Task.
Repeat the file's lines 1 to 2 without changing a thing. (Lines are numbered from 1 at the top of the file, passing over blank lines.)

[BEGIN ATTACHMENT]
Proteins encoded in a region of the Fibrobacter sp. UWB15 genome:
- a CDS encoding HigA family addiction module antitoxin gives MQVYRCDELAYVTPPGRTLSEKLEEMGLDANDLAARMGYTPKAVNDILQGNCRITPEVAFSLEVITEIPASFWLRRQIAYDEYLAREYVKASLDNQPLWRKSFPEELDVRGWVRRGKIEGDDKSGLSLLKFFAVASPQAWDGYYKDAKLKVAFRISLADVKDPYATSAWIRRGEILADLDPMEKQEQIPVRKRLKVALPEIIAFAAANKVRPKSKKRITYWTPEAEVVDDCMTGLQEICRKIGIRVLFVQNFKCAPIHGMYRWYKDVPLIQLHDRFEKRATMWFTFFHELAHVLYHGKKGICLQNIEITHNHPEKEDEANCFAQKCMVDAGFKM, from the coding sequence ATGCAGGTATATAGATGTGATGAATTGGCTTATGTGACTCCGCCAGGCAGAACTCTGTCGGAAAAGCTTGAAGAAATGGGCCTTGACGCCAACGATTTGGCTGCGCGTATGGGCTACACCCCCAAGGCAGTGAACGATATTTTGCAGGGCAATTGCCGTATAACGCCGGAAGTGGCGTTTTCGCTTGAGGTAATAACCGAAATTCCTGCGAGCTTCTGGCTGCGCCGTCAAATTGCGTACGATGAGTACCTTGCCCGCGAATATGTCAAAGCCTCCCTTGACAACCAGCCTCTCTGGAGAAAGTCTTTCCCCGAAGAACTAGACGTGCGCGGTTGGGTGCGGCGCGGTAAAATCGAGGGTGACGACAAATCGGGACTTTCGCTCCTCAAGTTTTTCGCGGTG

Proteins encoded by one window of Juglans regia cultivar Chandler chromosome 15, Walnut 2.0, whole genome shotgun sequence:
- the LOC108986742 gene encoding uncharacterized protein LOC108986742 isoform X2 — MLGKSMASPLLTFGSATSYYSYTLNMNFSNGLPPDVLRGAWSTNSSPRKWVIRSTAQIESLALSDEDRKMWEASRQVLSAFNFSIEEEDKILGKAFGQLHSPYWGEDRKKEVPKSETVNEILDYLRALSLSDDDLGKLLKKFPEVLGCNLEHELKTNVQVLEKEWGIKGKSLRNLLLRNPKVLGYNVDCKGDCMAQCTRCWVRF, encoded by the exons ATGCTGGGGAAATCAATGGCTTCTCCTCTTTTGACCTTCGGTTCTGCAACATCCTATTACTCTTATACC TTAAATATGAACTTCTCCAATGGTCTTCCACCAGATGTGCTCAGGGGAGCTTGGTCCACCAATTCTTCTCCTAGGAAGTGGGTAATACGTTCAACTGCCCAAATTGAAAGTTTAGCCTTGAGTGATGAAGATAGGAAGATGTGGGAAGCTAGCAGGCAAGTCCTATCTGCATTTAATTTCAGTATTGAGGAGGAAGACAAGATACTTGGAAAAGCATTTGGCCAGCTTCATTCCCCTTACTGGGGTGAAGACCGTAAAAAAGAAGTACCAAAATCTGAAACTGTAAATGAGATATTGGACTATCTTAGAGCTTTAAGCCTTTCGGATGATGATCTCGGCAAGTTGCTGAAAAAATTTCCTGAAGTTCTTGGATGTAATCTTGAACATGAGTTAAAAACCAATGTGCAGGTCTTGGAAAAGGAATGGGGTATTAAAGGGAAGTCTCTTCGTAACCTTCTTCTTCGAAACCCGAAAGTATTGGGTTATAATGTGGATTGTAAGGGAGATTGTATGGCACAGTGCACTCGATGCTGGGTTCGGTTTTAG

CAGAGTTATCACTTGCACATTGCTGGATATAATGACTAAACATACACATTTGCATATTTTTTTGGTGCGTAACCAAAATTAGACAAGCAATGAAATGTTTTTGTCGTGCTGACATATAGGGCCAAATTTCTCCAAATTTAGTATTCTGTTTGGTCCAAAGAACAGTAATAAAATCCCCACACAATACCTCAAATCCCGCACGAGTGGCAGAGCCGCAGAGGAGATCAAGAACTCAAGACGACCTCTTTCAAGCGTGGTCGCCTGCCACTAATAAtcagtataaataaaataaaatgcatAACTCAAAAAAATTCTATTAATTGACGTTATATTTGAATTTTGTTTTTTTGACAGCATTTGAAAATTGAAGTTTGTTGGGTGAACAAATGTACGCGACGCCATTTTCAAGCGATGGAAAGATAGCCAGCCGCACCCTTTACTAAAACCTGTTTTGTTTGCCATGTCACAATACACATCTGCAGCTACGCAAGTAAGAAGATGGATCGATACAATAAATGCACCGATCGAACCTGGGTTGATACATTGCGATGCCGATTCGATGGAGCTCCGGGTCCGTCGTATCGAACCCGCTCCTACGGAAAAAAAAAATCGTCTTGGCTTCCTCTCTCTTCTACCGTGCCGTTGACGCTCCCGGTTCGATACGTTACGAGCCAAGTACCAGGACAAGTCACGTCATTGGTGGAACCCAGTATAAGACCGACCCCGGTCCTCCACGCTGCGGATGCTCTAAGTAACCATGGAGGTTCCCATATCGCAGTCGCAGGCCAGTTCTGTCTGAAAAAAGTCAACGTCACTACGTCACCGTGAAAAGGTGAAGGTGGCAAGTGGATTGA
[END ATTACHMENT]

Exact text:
Proteins encoded in a region of the Fibrobacter sp. UWB15 genome:
- a CDS encoding HigA family addiction module antitoxin gives MQVYRCDELAYVTPPGRTLSEKLEEMGLDANDLAARMGYTPKAVNDILQGNCRITPEVAFSLEVITEIPASFWLRRQIAYDEYLAREYVKASLDNQPLWRKSFPEELDVRGWVRRGKIEGDDKSGLSLLKFFAVASPQAWDGYYKDAKLKVAFRISLADVKDPYATSAWIRRGEILADLDPMEKQEQIPVRKRLKVALPEIIAFAAANKVRPKSKKRITYWTPEAEVVDDCMTGLQEICRKIGIRVLFVQNFKCAPIHGMYRWYKDVPLIQLHDRFEKRATMWFTFFHELAHVLYHGKKGICLQNIEITHNHPEKEDEANCFAQKCMVDAGFKM, from the coding sequence ATGCAGGTATATAGATGTGATGAATTGGCTTATGTGACTCCGCCAGGCAGAACTCTGTCGGAAAAGCTTGAAGAAATGGGCCTTGACGCCAACGATTTGGCTGCGCGTATGGGCTACACCCCCAAGGCAGTGAACGATATTTTGCAGGGCAATTGCCGTATAACGCCGGAAGTGGCGTTTTCGCTTGAGGTAATAACCGAAATTCCTGCGAGCTTCTGGCTGCGCCGTCAAATTGCGTACGATGAGTACCTTGCCCGCGAATATGTCAAAGCCTCCCTTGACAACCAGCCTCTCTGGAGAAAGTCTTTCCCCGAAGAACTAGACGTGCGCGGTTGGGTGCGGCGCGGTAAAATCGAGGGTGACGACAAATCGGGACTTTCGCTCCTCAAGTTTTTCGCGGTG